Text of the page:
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Linoleum Buying Guide Flooring Accessories

Linoleum floor accessories help to complete the flooring project and enhance overall floor performance.


Moldings are necessary to transition between two different types of flooring (such as linoleum to carpet). There are several different types of moldings for linoleum installations.

  • T–molding: Two floors of the same height can be bridged together using this molding. It covers the exposed edges of each section of flooring. This molding usually serves as the transition piece between rooms.
  • Overlap Reducer: Floors of different heights can be transitioned into each other with this type of molding. A reducer also protects the edge of the flooring from being damaged by foot traffic.
  • Overlap Squarenose: These types of molding are used to transition between linoleum and other vertical surfaces where edges would otherwise be exposed.
  • Overlap Stairnose: Linoleum can be laid on stairs with the use of this molding, which finishes the edges of the stairs.
  • Quarter Round: These moldings are installed where the linoleum meets the base of your walls, giving your flooring a more finished look.
  • Flash Coving: Coving is an extension of sheet flooring up to the wall which acts as a wallbase. This is considered one of the hardest to install.
  • Wallbase: Used to protect walls from mopping or cleaning. Rubber wallbase is commonly used with linoleum flooring.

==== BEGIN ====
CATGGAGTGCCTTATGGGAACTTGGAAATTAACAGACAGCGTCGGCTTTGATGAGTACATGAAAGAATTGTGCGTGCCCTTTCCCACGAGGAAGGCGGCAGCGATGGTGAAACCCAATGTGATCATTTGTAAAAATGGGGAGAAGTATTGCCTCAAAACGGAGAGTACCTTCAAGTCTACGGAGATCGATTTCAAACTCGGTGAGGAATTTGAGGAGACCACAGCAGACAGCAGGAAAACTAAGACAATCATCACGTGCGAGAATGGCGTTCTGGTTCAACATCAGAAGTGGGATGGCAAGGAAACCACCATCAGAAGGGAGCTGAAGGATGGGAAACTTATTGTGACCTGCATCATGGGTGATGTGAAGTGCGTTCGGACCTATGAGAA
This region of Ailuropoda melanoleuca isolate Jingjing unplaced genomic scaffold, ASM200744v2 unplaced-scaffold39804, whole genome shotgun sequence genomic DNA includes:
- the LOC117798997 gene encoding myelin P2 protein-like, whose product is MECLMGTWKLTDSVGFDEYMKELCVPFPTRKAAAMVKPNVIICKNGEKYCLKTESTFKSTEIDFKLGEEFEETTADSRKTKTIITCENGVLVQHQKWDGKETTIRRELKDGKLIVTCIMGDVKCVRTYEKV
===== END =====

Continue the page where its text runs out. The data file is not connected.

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Special flooring adhesive made specifically for linoleum installation is used to attach the linoleum to the subfloor.


Many floor experts recommend that you apply 1–2 coats of sealer after installation to further protect the linoleum. There are even sealers available which can help restore already–damaged linoleum. When selecting a sealer, it's always best to use the one recommended by the manufacturer.


Caulk is needed when a linoleum floor is being installed in the bathroom to prevent moisture from penetrating to the sub–floor. Moisture exposure can encourage mold and fungi growth, which can weaken the subfloor.


Underlayments can help prevent moisture damage as well as reduce indoor sound transmission. While some underlayments can do both, others can only do one or the other. The underlayment is installed between the subfloor and the linoleum flooring being installed.

  • Moisture protection: For superior moisture protection, plastic underlayments are commonly recommended.
  • Noise reduction (sound / noise abatement): Standard foam and cork are the most popular types of sound reduction underlayments. While some underlayments offer sound and moisture barriers, their sound reduction characteristics are not as effective as cork. Linoleum floor planks with a core backing are available for easier installation and can help reduce sound transmission in your home.

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